Shortly after reading Mr. Lucido’s paper I wrote a paper of my own (since destroyed) in which I suggest extending Fransisco Varela’s 3 valued system to a 5 valued system: the mark, the not-mark, self-reference, simultaneity, consistency. Simultaneity manifests as the inseparability of Hilbert space and was motivated by the work of mathematician, Louis Kauffman, in virtual logic (http://homepages.math.uic.edu/~kauffman/VirtualLogic.pdf). Mr. Kauffman has a great sense of humor! He demonstrates simultaneity with his Flagg Resolution which is basically a Global Rewrite Rule which resolves all paradox in virtual logic:

        “We divide and propagate dichotomies: system/observer, body/mind, object/process leading to object, self/other, and more. Only in the unity of such dichotomies are there classical truth values. In the sides of the division or distinction there are valid imaginary truth values exemplifying the strong non-locality of the Flagg Resolution. The world is one, and when it is broken into distinct parts these parts can partake of classical logic only in the non-local structure of the whole. Does this sound like a discussion of non-locality in quantum physics? I believe that indeed it does. In splitting the world, in making a distinction, we can continue to use classical logic only in a context of non-local or global relations. […]With the Flagg Resolution we see that the modification of a simple law of substitution in logic/algebra is sufficient to create an algebraic notion of simultaneity. This simultaneity is not in a state of time (or space), but it is the precursor, or archetype of timespace.” (http://homepages.math.uic.edu/~kauffman/Flagg.pdf)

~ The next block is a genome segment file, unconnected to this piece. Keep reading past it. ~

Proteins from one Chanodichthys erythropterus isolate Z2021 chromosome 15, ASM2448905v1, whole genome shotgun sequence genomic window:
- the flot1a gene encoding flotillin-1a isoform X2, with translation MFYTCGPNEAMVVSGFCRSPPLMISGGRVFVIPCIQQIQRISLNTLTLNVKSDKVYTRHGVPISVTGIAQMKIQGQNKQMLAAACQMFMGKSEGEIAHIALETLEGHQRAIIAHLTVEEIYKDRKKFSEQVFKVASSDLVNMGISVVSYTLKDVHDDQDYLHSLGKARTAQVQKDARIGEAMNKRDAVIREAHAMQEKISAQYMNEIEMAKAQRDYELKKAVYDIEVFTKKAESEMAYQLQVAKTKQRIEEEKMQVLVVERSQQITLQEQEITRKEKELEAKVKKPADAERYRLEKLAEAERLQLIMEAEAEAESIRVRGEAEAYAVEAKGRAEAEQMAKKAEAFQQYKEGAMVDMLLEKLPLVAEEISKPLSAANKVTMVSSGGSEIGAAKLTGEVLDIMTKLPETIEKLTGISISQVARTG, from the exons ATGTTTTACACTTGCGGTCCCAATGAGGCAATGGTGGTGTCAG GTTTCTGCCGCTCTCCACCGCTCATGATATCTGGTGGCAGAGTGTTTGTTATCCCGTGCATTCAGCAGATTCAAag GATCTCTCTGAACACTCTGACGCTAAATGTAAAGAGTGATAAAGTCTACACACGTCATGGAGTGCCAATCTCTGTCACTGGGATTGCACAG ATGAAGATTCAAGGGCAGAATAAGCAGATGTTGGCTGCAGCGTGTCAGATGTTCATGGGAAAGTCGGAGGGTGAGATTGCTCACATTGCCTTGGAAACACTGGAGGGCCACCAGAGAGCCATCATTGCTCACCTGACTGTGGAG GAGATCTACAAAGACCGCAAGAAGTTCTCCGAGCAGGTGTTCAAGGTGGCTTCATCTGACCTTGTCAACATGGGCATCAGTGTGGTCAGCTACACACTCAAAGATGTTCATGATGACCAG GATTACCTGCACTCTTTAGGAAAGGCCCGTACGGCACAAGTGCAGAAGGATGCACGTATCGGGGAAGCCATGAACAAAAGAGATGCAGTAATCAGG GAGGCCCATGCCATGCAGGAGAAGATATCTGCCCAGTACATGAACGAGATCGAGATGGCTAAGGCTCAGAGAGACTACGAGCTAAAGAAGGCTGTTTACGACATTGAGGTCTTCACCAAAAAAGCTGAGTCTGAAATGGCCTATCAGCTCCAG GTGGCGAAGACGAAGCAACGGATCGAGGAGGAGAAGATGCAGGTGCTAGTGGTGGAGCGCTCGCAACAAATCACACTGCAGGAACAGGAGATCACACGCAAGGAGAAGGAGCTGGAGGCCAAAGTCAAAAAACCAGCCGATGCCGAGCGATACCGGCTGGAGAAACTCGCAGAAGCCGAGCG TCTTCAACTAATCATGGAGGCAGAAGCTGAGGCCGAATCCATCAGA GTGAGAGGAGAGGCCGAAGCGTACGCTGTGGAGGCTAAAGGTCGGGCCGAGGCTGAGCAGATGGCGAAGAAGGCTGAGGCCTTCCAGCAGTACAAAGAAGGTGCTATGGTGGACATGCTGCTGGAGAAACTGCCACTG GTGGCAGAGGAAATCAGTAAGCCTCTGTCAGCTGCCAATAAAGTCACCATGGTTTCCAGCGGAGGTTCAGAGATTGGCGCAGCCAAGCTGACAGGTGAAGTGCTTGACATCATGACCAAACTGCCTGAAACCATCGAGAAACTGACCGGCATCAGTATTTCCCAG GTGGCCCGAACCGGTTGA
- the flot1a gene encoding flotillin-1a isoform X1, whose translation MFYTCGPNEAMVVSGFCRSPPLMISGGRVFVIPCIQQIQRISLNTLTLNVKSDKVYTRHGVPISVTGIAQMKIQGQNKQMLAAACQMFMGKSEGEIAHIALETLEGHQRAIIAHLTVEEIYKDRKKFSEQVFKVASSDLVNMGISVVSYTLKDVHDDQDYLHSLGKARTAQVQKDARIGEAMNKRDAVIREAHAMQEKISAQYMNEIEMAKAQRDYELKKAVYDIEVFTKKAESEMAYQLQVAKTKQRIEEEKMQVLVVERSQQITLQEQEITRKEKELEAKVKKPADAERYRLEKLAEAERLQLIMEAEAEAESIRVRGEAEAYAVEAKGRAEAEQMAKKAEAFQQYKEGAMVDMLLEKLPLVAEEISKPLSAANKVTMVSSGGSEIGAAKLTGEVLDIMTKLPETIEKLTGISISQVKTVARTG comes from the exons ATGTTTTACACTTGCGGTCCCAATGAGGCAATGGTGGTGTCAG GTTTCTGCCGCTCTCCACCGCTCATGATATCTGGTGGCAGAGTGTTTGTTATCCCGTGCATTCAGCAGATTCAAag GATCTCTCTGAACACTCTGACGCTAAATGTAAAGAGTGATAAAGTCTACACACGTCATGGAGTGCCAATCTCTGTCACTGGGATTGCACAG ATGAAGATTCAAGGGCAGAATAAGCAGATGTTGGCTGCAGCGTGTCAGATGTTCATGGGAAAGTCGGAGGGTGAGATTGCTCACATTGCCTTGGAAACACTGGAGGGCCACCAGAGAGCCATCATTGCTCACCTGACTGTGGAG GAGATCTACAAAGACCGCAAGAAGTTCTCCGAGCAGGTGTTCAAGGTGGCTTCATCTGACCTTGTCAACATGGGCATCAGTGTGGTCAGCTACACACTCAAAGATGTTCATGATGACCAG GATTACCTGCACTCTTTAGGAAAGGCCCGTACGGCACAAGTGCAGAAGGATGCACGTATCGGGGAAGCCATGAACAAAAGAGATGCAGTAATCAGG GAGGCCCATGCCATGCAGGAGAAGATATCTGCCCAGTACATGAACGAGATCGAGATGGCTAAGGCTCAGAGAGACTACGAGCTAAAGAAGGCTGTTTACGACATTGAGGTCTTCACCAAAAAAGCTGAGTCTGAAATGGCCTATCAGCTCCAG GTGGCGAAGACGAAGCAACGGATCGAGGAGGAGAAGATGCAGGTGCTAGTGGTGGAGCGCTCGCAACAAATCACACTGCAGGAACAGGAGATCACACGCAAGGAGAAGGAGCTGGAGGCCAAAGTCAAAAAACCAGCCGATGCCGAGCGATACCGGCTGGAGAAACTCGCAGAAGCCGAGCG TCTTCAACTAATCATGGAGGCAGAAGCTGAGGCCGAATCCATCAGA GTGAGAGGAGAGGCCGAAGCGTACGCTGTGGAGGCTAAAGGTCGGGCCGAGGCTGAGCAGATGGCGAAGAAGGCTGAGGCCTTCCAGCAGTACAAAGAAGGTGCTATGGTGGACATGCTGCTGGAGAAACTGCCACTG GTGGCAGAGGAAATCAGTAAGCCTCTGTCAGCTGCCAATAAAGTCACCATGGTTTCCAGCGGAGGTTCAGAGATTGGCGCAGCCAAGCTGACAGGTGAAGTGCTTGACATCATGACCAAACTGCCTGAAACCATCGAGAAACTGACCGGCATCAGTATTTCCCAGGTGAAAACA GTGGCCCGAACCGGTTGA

Another thing that I found interesting about your paper regards the following excerpt: